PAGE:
f_0010090_7837 - Lack of Transparency in Hungary A...

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Fall 2008 The Ambassadors REVIEW 58 Source : The World Factbook, 2008. Lack of Transparency in Hungary: A Persistent Cold War Legacy April H. Foley United States Ambassador to Hungary ungary is a medium sized European country of approximately ten million people that shares with its Central European neighbors a common legacy of more than four decades of Soviet domination. Although a fully functioning democracy for nearly 20 years now, a member of NATO since 1999 and the European Union since 2004, Hungary still suffers from the heritage of communism. While the physical damage of this era has been largely eliminated, the less visible but longer lasting effects of the totalitarian period of Hungarian history persist in plaguing the economic and political life of the country to which I arrived in August 2006. The dramatic and rapid changes that began the final unraveling of the Soviet Bloc in 1989 were accompanied by a tremendous amount of corruption that continues to mar the democratization of Hungary and the other former Soviet satellites. The highly centralized command economies of Central Europe brought about the destruction of traditionally- accepted norms of political and economic behavior. They were characterized by poor allocation of resources, endless shortages and mutual favor swapping to get around the glaring inefficiency of the planned socialist economy. Consumers were forced to engage in corruption to get at the goods and services that were always in short supply. No one was completely clean since, to quote a saying from that time, “if you did not steal, you cheated your family.” After the 1989 revolutions, the sudden introduction of market economies, initially not hindered or regulated by much legislation or standards of ethical conduct, changed the nature of corruption. No longer was there need to bribe your local butcher for a better cut of meat, but corruption moved elsewhere and grew in magnitude. Now newly minted entrepreneurs could make illegal campaign and political party donations in return for hugely lucrative government contracts, favorable government policies and privatization deals involving former state properties. Given the lack of oversight and regulatory enforcement, the free wheeling post- communist Hungarian economy was bound for troubled waters. In fact, soon after my arrival in Budapest, it became clear to me that this rampant corruption carried a great economic cost. For example, Transparency International (TI), the global coalition against corruption, estimated the cost of the Hungarian government’s public procurement corruption at about one and a half billion euros. Clearly, the lack of transparency affects Hungary’s competitiveness and is one of the causes of its current lack of growth. The H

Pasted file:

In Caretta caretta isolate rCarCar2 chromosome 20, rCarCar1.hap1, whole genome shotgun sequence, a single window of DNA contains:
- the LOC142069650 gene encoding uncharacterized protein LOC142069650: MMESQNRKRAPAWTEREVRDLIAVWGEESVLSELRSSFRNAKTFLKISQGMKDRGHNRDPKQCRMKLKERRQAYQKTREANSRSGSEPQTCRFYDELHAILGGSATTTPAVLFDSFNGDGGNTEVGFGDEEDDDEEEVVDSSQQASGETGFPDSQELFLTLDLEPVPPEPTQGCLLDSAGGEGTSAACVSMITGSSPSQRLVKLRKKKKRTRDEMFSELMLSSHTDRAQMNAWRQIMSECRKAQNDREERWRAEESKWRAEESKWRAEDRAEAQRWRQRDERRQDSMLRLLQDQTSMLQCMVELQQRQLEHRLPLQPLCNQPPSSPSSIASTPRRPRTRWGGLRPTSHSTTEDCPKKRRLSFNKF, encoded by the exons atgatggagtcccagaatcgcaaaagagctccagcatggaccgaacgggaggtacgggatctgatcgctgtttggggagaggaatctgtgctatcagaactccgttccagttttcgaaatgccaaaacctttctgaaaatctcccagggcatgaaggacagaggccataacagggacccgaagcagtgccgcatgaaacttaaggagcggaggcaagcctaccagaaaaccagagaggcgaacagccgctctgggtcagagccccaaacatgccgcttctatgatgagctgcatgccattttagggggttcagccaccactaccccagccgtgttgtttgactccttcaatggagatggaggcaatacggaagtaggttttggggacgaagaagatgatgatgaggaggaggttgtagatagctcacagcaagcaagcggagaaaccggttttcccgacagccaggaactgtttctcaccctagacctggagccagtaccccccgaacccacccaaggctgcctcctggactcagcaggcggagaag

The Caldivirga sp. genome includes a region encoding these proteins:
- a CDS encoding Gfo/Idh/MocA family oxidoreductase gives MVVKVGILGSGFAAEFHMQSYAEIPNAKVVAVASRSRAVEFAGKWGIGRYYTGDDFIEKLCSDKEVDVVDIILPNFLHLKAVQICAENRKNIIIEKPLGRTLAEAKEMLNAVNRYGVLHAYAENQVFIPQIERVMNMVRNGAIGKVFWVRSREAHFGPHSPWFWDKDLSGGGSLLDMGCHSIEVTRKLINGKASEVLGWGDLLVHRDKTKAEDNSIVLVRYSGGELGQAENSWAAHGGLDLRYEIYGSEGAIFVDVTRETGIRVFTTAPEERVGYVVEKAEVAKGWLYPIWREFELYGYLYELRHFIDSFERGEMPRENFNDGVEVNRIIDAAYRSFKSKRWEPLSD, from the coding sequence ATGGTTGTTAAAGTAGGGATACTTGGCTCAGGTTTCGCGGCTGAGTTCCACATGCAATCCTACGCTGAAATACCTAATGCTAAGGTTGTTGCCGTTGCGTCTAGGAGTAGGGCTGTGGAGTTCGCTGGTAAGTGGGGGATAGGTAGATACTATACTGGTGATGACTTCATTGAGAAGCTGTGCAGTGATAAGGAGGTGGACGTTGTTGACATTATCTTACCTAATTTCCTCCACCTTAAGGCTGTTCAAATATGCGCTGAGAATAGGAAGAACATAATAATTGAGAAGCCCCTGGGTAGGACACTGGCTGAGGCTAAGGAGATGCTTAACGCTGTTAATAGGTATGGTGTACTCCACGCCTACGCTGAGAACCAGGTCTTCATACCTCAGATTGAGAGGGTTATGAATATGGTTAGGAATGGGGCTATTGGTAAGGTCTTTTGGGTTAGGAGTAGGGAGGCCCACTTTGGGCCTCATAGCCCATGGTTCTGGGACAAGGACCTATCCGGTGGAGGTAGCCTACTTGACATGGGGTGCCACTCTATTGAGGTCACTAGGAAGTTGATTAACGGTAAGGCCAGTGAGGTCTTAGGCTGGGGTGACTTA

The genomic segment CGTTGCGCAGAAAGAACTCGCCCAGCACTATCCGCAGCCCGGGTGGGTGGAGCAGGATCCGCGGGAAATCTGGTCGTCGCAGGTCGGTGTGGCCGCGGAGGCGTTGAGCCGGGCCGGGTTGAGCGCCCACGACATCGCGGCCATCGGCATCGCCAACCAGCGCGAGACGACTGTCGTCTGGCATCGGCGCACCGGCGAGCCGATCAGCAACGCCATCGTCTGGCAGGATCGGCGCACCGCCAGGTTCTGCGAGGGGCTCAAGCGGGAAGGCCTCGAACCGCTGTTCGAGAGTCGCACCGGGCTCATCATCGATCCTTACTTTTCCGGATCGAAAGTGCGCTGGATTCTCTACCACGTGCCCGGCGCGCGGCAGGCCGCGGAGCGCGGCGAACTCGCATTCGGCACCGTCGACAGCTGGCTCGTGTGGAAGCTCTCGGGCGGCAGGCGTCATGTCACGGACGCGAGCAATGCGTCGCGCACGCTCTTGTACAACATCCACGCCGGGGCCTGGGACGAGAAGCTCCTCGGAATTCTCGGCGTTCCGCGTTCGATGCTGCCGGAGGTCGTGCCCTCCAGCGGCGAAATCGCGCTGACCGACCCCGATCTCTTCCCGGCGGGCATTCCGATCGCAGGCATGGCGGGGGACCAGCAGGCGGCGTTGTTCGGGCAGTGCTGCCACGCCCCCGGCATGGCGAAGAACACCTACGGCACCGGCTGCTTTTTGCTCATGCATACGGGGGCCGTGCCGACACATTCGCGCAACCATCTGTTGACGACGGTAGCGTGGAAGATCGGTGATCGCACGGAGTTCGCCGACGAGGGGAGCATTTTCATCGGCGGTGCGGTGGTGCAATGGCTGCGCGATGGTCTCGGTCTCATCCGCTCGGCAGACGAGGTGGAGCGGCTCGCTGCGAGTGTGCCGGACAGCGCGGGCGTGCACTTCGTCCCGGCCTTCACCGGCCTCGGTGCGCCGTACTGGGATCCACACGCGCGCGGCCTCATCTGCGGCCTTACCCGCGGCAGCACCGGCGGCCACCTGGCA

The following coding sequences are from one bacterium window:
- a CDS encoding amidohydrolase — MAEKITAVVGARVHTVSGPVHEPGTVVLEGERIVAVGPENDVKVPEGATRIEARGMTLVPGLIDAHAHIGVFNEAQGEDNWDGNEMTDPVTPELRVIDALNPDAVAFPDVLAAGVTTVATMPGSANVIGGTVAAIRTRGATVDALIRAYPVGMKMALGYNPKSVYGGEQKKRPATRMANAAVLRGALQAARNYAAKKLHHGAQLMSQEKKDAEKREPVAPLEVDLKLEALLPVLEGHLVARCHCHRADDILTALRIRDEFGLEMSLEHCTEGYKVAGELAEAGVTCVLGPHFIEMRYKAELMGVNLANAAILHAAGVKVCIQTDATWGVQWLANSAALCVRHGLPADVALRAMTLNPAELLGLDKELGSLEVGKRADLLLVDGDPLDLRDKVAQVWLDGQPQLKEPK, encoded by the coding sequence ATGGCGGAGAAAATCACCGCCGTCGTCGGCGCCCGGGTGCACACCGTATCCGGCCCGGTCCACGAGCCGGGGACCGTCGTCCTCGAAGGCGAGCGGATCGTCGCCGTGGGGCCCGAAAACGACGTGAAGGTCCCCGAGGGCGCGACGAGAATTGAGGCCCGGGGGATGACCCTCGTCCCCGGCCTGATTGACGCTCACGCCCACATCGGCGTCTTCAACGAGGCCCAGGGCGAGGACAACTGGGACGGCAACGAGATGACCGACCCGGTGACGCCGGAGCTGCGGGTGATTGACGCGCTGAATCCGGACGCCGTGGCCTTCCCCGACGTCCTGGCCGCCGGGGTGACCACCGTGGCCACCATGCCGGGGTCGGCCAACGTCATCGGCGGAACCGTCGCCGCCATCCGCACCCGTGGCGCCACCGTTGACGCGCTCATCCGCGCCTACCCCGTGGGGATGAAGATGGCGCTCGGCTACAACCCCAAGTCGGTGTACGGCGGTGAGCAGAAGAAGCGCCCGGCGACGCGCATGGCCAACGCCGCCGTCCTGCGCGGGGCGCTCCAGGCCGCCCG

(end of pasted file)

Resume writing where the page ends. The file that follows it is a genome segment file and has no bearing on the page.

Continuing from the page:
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This note was uploaded on 01/25/2012 for the course POLS 494 taught by Professor Garymoncrief during the Fall '11 term at Boise State.

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f_0010090_7837 - Lack of Transparency in Hungary A...

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